With Brexit, North Korean aggression, the Qatar crisis, allegations of Russian interference in the US election and the ongoing fight against Islamic State, world leaders have a lot to discuss. Yet these issues and others have caused several diplomatic rifts.
Additionally, US President Donald Trump pushing an unashamedly ‘America First’ message, the summit’s official priorities – including things like climate change and refugee flows – read like a repudiation of the White House agenda.
“These challenges will certainly not be mastered by countries plotting a lone course, or with isolationism and protectionism,” German chancellor Angela Merkel writes in the official statement of priorities for the summit.
But with a number of highly anticipated side meetings on the agenda, including the much anticipated first face-to-face meeting between the US President and his Russian counterpart, this year’s summit may be the most contentious yet.
Key G20 meetings
Donald Trump and Vladimir Putin
This is the one we’ve all been waiting for. The two leaders have been famously complimentary towards each other; this will be their first face-to-face meeting. Rather than a ‘pull-aside’, official bilateral talks have been arranged. “There’s no specific agenda. It’s really going to be whatever the President wants to talk about,” HR McMaster told CNN recently.
Back in the US, Democrats will demand Mr Trump raise alleged Russian interference in the 2016 election, an issue currently being investigated by a special prosecutor.
Donald Trump and everyone else
German Chancellor Angela Merkel is expected to focus the talks on climate change, particularly given Mr Trump’s recent decision to pull the US out of the Paris climate accord. Mr Trump has signalled a desire to renegotiate the deal – Ms Merkel, who has said Germany will step up to help “save the world”, was among those who immediately ruled that out.
France’s new president, the centrist Emmanuel Macron, is essentially the anti-Trump. He’s already made no secret of his desire to rattle the President, including the infamous ‘death grip‘ handshake and cheeky tweets mocking Mr Trump’s campaign slogan.
Prime Minister Malcolm Turnbull, meanwhile, grabbed world headlines after mocking Mr Trump at an ‘off-the-record’ parliamentary ball. This will be their first meeting since.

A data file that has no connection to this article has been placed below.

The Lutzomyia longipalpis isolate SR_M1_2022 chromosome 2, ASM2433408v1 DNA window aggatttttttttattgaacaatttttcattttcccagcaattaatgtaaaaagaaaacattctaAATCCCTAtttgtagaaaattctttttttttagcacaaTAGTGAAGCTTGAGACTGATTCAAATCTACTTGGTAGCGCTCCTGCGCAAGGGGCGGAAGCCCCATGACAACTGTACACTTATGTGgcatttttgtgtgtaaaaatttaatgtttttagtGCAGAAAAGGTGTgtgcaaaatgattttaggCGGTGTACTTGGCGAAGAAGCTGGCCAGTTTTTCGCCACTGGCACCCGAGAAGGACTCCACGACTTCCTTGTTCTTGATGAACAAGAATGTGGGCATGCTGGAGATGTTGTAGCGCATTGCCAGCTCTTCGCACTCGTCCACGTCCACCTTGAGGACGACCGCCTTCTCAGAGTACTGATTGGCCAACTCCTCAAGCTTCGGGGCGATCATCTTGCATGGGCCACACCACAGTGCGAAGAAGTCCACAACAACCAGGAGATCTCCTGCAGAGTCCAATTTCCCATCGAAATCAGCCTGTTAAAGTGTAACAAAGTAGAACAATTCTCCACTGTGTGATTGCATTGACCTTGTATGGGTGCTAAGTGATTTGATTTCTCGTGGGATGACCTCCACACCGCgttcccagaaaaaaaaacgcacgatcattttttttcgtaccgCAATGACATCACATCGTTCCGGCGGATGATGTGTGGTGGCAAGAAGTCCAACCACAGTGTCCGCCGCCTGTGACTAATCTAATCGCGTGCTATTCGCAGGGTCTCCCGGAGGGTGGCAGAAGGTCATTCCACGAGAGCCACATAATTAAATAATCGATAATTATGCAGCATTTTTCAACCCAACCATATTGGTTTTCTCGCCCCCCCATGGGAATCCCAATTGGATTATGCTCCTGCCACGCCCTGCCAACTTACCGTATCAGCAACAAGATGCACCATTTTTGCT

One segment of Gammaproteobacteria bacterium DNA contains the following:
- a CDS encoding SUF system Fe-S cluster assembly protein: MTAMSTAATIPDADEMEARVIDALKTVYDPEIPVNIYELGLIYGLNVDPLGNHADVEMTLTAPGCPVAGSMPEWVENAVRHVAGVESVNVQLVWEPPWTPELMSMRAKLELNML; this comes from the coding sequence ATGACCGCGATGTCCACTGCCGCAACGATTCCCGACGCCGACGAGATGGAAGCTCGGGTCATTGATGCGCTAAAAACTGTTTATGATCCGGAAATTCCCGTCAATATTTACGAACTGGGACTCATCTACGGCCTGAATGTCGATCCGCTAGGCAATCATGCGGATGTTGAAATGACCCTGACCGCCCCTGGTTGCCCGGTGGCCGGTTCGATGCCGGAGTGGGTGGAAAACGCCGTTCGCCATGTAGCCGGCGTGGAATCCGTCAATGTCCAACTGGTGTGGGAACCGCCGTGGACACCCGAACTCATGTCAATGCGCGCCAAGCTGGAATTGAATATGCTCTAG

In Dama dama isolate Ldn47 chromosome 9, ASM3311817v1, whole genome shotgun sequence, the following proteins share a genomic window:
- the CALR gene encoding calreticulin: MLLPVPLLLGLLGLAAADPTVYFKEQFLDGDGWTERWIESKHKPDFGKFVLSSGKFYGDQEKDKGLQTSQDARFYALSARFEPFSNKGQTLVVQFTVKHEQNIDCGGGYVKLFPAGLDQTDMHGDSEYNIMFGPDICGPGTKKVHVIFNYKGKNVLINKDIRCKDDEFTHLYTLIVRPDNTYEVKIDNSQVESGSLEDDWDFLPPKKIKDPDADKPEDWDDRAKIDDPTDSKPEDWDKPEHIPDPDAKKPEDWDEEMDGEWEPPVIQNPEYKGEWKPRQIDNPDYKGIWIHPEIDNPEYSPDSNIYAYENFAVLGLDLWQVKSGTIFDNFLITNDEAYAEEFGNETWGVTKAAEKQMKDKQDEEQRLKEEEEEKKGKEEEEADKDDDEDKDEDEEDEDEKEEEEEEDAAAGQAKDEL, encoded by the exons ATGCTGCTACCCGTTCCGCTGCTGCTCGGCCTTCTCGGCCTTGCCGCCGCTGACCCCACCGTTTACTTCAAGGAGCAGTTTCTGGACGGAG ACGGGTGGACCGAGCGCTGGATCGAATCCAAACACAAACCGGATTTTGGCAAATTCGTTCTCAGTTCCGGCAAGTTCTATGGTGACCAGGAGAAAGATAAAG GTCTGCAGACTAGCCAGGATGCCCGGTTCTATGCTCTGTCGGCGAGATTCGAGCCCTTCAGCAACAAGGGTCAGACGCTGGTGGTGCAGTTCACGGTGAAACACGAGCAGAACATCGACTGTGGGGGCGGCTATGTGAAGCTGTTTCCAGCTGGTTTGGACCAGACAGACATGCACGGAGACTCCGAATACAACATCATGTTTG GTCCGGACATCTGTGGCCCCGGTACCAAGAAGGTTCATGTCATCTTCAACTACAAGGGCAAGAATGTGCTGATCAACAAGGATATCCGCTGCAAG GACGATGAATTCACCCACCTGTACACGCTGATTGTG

Mr Turnbull will reportedly push Mr Trump to compel American tech companies to assist anti-terrorism investigations by helping authorities to unlock encrypted communications devices.
Vladimir Putin and Angela Merkel
Following Brexit and the election of Mr Trump, Ms Merkel has emerged as the de facto leader of the liberal, outward-looking West. While she is not expected to ‘shirtfront’ Mr Putin (to quote Tony Abbott), Ms Merkel has said Germany would take “decisive measures” against possible Russian interference in the country’s elections later this year. Mr Putin recently admitted relations between the two countries were “problematic”, amid disagreements over Crimea and Syria.
Xi Jinping and Moon Jae-in
Elected after a corruption scandal ended his predecessor’s career, South Korea’s new president has now been tasked with keeping millions safe from the threat of nuclear disaster. With North Korea launching its first “successful” intercontinental missile this week, Mr Moon says he will seek reinforced co-operation from the rest of the world. Key to this will be an increased effort from China, he says. While he is seeking a meeting with Xi Jinping, China reportedly called off trilateral talks with South Korea and Japan slated for the end of the month, citing the US-funded THAAD missile defence system.
Angela Merkel and Xi Jinping
With Mr Trump ratcheting up pressure for China to handle North Korea, threatening a trade war over steel and recent tensions in the South China Sea, observers say the Chinese President will be eager to affirm Beijing’s relationship with Europe’s largest economy.
Mr Xi called for the two nations to strengthen their bond in a guest column in a German newspaper this week. Both countries should both take responsibility for world “peace, stability and prosperity”, he wrote.
Yet things are complicated by China’s human rights record and, perhaps more crucially, the fact Germany has not hesitated in doling out the criticism on this issue.